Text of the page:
I've read several arguments against it in terms of not messing up the flow of off season programs and I don't really understand that either. You can go through Spring Football and not jeopardize the work going on there.

    If you spread it out over three weeks; then lift on the days that you aren't practicing. It's not a popular thing to say, but you can make gains by just lifting twice a week (large gains at that); even once a week.

    Maybe you want to knock out spring practice in two consecutive weeks? That's perfectly fine as well - adjust your offseason schedule to where that first week of practice sets up with a deload week followed by a Max week. I don't know of anybody running strength programs worth their salt that don't have "deload" (active rest weeks more or less) weeks worked into their programs every 4th to 7th week. Max weeks are often suggested (studies shown) to be followed up by that Deload week.

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    Quote Originally Posted by Bluerunner View Post
    Pretty remarkable that a "Gang of 8" AD's from one city feel they speak for all football playing schools of all classifications across the state... The positive here is the process & AD's were outed.
    I don't think they feel they are speaking for all football playing schools. They saw something they felt strongly about and made a proposal. At this point, that is what it is- a proposal. KHSAA doesn't have a say in whether this gets passed or not, only the member schools. If the member schools feel differently than the 8 schools in Louisville, then this is all moot.

    My suggestion is football coaches work with their administration and talk to them. The AD's may have made a mistake by blind-siding the coaches with the proposal, but the coaches shouldn't make the same mistake by not talking to their AD's.

  12. #42
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    Quote Originally Posted by Footballforever74 View Post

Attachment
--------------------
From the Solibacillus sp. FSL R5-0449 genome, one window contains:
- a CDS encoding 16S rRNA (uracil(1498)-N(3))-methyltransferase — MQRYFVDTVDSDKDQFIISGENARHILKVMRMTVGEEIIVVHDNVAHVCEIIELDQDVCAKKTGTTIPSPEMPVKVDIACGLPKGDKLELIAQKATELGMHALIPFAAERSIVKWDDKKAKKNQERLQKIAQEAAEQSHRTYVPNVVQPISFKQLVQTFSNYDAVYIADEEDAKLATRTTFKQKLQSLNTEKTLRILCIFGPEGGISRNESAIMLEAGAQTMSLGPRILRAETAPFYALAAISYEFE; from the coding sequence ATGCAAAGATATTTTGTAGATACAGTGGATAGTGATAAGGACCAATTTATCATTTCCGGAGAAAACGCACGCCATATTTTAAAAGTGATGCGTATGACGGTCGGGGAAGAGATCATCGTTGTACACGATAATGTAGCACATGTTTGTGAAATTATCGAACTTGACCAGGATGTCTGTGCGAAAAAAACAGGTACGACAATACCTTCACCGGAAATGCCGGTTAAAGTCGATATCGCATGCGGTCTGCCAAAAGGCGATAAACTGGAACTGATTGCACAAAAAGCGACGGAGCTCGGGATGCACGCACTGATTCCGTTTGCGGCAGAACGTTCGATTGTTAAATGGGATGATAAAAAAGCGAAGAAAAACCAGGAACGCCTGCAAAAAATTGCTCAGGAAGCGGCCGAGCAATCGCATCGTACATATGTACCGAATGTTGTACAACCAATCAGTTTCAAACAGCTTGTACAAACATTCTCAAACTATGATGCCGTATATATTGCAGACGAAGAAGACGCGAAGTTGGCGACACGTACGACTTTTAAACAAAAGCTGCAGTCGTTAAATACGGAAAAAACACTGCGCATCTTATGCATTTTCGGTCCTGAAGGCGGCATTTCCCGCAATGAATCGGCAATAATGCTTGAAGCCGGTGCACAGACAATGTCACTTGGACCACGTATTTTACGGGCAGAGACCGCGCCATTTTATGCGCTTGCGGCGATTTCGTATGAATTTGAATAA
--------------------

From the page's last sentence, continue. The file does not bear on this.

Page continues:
What shocks me is Trinity is one of the schools. With over 100 kids you think they would want every opportunity to get all the kids reps.
    I have been asking myself the exact same thing since this news broke.

    I guess the answer has to be that Trinity believes their football program will benefit more from an expanded 7 on 7 schedule in June than it will from Spring Football practice.

    On tangent, I wonder who (which schools) led this charge to run an end around the entire state?

  13. #43
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    Considering Trinity had coaches on the listserv appeared pretty upset this was suggested. They appeared to be blindsided.

    For those that don’t think spring football is a big deal I have to assume you are not coaches. If you were coaches then you would understand it’s importance. College coaches come to spring practice. New players try football in spring practice. Transfers play in spring football. Coaches test and introduce new ideas/concepts. Depth is created in spring practice. The list goes on and on.

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    Myself and our staff may be on the outside of this argument when compared to other coaches in the state, but spring football is not the most important thing to us. The past two years we have held our 10 days in shells or helmets only to avoid injury, had less than 22 players due to spring sports participation and interrupted our successful strength and agility program enough that attendance drops significantly after completion of spring ball. (We are a rural 3a school for context)

    I would venture to say all of our staff would support the proposal to nix spring ball with the addition of 7on7 scrimmage capabilities in June. I believe it would help with our attendance in June.

    Coincidentally, the part that is concerning to us is the concession to basketball. If basketball was allowed to compete in scrimmages in July, despite football in full swing with mandatory practice, we feel that athletes may choose to go to basketball over football during this period. Quite frankly, this scares me more than losing 10 practices in April.

  15. #45
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    Quote Originally Posted by Oldbird View Post
    More contact in the name of safety - that is an interesting argument.
    Knowing Chief Smoke like I do I know he is not meaning just all out knocking heads off. That kind of football has slowly changed over the last 20 years. I think our team is pretty physical but we don't just go out and kill each other in practice. Again - I am amazed at (not necessarily you Oldbird) how people think football works. If it is coached properly it is a process of development. Without that development in pads for protection it is much more risky. So most of the time we use arm pads, bags etc even when we are full pads. I don't think any coach likes to risk losing players in practice due to all out 'hamburger' type of drills. As many have stated coaches are at an all time high in understanding safety and how to safely develop kids without beating them up year around. If we did that we would not have a team come August. We do a ton of developmental drills leading up to hitting and we protect our weakest, youngest least experienced kids the most. I want them to keep playing not quit because I allowed a more experienced stronger kid to knock the dog out of them daily. If you have a coach like that you are in trouble as a program in my opinion.